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The way most wedding vendors try to network and build referrals relationships is DEAD WRONG.

They do things like:

  • Handing out stacks of cards to people they’ve just met.
  • Telling everyone how amazing their business is–before they even have a chance to ask.
  • Asking people to refer them at the first meeting.

There is nothing inherently wrong with any of these things; they just aren’t effective.  I can’t tell you how many times we’ve just been introduced to another wedding pro for the first time and they say, “Hey, if you know anyone who’s getting married, please recommend me.”


They get points for putting themselves out there and asking, but that’s about it.  I just met you.  I barely know you and I’m going to trust you with the referrals of my clients?

Those cards, unfortunately, go right into the trash can.

If you want to get referred by the wedding businesses who have the warmest, most high-quality leads to give, you must earn their referrals by winning their trust and friendship first.

How Networking is Like Dating

Let’s compare creating a referral partnership to getting hitched to the girl or guy of your dreams.

What would happen if you approached the next beautiful girl/guy you meet and said, “Gee, you’re gorgeous!  I’d really like to get married.  What do you think about September 21st for our big day?”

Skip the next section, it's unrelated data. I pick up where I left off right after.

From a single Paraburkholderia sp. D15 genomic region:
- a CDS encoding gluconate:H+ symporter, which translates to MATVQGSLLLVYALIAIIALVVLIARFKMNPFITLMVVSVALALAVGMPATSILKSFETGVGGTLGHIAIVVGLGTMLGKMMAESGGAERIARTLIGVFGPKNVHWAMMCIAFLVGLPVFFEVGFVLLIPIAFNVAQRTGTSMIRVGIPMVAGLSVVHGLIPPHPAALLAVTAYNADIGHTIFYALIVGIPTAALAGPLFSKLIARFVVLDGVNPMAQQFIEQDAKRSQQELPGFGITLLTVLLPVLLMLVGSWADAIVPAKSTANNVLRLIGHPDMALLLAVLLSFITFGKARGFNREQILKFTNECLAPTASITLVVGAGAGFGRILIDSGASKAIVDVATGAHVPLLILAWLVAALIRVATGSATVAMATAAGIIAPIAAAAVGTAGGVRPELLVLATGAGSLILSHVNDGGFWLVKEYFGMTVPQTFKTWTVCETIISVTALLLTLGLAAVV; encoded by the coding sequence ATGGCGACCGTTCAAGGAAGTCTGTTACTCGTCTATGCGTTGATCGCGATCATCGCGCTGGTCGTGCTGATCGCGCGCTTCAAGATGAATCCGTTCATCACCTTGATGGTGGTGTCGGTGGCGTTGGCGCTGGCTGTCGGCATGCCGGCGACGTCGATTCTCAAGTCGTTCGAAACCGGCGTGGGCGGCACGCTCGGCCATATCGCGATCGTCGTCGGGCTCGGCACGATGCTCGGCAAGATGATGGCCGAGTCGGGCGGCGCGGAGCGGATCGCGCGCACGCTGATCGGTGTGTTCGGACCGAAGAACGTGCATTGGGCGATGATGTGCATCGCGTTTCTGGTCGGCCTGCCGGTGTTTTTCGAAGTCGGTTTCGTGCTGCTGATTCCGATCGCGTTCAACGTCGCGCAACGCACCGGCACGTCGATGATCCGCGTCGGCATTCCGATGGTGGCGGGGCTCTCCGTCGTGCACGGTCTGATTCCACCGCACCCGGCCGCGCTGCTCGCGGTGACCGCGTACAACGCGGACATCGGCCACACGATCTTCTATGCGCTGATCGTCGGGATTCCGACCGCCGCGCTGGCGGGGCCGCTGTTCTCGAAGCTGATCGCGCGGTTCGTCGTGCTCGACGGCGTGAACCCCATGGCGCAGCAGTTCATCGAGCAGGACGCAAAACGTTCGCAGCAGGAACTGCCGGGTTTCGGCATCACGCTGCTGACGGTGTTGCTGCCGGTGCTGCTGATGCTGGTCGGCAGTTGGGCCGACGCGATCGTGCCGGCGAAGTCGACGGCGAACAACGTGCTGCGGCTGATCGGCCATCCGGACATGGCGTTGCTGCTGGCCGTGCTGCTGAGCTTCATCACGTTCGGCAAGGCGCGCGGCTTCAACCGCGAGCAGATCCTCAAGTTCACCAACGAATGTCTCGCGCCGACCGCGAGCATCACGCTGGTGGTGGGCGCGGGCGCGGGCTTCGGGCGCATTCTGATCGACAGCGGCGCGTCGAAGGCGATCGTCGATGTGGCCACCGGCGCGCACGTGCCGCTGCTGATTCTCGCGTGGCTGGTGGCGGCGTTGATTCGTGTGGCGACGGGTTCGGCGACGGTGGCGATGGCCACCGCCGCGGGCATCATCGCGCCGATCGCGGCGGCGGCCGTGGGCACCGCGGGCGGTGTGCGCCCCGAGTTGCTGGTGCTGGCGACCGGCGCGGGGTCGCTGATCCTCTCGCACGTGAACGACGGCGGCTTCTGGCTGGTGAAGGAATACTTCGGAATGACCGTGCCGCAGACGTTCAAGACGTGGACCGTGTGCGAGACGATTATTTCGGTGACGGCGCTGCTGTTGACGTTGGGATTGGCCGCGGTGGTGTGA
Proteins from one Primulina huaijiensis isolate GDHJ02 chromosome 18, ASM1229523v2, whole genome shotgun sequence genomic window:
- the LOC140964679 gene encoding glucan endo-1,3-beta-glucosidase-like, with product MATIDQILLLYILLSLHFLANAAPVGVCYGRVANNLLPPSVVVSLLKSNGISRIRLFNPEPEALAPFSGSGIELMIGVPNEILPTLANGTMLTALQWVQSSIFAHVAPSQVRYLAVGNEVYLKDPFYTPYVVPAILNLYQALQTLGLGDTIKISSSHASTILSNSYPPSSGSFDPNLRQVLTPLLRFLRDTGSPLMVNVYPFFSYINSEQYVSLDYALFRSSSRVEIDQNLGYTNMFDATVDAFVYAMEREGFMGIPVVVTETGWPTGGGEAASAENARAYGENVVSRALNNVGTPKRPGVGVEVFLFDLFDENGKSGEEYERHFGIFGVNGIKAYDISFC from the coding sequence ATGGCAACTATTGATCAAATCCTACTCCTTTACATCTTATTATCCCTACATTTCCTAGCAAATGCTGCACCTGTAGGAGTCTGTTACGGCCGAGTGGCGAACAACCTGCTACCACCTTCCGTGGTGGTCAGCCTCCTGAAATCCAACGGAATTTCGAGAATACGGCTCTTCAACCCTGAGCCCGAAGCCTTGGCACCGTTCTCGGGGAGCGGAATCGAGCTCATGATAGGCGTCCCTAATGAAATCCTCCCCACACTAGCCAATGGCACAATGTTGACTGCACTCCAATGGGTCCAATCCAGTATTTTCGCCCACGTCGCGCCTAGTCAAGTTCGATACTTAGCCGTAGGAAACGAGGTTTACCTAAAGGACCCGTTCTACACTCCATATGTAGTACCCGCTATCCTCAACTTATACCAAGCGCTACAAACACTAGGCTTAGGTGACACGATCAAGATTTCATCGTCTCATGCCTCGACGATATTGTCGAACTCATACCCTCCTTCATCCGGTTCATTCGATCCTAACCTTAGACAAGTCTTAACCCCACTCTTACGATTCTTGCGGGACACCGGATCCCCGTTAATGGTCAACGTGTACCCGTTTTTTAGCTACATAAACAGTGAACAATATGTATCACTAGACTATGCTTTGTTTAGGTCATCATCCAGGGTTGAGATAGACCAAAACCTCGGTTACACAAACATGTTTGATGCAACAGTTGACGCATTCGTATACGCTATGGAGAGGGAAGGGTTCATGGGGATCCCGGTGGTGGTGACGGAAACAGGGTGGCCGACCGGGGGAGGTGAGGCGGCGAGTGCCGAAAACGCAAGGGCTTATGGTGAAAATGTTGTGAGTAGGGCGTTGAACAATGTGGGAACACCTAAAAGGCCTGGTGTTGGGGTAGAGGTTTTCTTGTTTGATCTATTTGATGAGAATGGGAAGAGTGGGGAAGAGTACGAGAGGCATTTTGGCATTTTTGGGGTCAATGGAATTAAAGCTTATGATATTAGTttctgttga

Do you think that would land you a life partner?

Asking perfect strangers to refer you is equally ineffective, though it certainly carries a lesser degree of risk.  You might get a referral or two out of someone who doesn’t have much to lose, but you’re certainly not going to land the big fish that sends thousands of dollars worth of weddings to your door.

For that, you need to do something for them first, without asking for anything in return.  For photographers, it makes sense to use one of your biggest assets: your photos.

Lara White of Photo Mint has built her photography business on the referrals of other vendors, and she shared her strategies to do this in her 6 Figure Wedding Photographer Summit presentation.

But not everyone agrees.  This comes from a comment on Lara’s presentation.

Networking For Goofballs

“I find it VERY OFFENSIVE when someone tells me (a photographer) that I need to give away my work for free to other vendors…

Tell me if I create $1,000 worth of head shots for a DJ is that DJ gonna reciprocate by giving me a free DJ session for a party I am putting together? Hell NO. Is a venue gonna let me have a free party at their place is I give them a free $2,000 sample wedding album? Hell NO…

Anyone that suggest a photographer give out free images is a goof ball.”

You can certainly choose NOT to give away your photos.  You can charge for your images, as is your right, and make a few hundred dollars here or there.
Hell, as a wedding pro myself, I’ve happily paid photographer friends for their work.

However, those photographers who have freely given us photos to use on our blogs, or who’ve done our headshots for nothing…even when we offered to pay them…they are the ones who get bumped to the top of our referral list.